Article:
Mitigating Supply Chain Vulnerability & Risk from Implementing a Continuity Plan at the Planning and Forecasting Level

George Wheeler - Lucena Group

George Wheeler

How would your organization recover from a supply chain
interruption and what impact would it have on your customers?

In today’s global economy, complex supply chains cross many countries and involve several different transportation modalities. Products distributed in the US, for example, are often assembled in another country and the suppliers for the product components may span several countries.

Raw materials, supplies, and finished products are susceptible to interruptions from natural disasters, terrorism, theft, civil unrest, disease, strikes and more. Additionally, emerging markets offer the opportunity to create inexpensive materials, but often lack critical infrastructure in energy and transportation.

Organizations are relatively very good at forecasting the manufacturing, warehousing, and logistics costs to produce and distribute a finished product, but any interruption in the supply chain could have a major impact on your projections. However, they often underestimate the effects an interruption to the supply chain can have on overall company costs.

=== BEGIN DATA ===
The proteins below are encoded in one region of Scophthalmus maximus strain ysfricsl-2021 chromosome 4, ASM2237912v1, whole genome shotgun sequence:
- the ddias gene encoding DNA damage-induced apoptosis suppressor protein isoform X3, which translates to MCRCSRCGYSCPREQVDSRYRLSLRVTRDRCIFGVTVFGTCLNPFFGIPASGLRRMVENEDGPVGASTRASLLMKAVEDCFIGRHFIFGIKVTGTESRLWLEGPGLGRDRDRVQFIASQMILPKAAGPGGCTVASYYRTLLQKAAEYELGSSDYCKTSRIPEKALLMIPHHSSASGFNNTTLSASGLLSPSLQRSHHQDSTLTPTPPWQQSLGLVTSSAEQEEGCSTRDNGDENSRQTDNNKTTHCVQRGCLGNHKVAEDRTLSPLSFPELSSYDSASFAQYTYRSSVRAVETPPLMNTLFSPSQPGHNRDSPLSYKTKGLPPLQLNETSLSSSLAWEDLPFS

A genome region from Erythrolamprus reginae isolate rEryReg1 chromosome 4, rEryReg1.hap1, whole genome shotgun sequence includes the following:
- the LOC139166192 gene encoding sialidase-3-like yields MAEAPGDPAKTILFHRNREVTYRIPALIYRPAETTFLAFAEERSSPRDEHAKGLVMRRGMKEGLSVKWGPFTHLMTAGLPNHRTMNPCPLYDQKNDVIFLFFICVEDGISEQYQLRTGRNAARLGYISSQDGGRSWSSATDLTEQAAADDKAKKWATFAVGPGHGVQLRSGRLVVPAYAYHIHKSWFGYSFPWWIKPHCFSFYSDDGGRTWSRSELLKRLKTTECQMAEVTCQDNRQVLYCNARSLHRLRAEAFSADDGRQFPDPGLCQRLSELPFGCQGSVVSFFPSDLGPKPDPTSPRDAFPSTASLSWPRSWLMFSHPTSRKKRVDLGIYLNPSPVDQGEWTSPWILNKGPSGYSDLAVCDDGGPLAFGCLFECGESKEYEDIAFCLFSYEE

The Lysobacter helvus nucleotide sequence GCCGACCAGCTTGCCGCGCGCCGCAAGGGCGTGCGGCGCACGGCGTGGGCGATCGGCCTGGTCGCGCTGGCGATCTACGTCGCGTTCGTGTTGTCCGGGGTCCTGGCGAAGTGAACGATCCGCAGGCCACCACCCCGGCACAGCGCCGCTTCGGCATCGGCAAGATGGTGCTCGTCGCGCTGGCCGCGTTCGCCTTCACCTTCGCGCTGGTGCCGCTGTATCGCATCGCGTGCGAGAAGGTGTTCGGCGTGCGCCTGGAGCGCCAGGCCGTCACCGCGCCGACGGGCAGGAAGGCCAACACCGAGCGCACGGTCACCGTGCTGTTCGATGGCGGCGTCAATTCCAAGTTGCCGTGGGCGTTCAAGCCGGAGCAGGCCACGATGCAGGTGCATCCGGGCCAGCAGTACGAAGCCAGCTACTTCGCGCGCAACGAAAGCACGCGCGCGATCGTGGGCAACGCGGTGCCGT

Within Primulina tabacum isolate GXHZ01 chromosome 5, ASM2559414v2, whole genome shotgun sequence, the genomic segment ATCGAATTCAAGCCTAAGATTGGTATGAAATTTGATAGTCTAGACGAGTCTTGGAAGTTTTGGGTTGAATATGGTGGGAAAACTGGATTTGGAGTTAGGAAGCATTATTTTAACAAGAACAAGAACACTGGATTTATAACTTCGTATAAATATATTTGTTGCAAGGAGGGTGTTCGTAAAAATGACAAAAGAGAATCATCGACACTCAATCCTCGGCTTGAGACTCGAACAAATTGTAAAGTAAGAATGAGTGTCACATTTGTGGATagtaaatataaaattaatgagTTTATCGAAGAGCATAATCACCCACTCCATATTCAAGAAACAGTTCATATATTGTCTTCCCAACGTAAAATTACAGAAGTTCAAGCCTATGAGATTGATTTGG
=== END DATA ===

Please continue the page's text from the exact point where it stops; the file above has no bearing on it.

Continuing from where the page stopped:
Understanding the risk to your supply chain and knowing where you are vulnerable will allow an organization to mitigate the risks and create a continuity plan in the event of an interruption. If this process is not implemented at the planning and forecasting stage then bottom line margins will take the hardest hit.

If knowing this seems so fundamental to the planning process how come so many major international corporations fall victim to loss from major supply chain disruptions every year? Although there may be many reasons for this, I would like to discuss two of them:

1. It is not in the Culture of the organization to ask the right questions. Procurement generally sees their job as sourcing the best products and services at the least expensive price. They usually deal with a company’s headquarters and never ask where the manufacturing or distribution facilities are located. As long as the vendor says they can produce and deliver the product at the given price, procurement personnel have done their job.

2. There is a lack of supply chain visibility. This plays in a little with number one; not knowing where the suppliers facilities are located but it is much more complex than that. There are huge gaps in most organizations supply chains where the product is in transit and accountability of process and visibility become non-existent.

On February 25th 2014, I will be speaking at the IBF Supply Chain Forecasting & Planning Conference being held at the Hilton Scottsdale Resort & Villas in Scottsdale, AZ about the reasons organizations need to understand the risks and vulnerabilities to their supply chains and how to mitigate against them using process and technology.

George Wheeler
Sr. Director, Lucena Group

 

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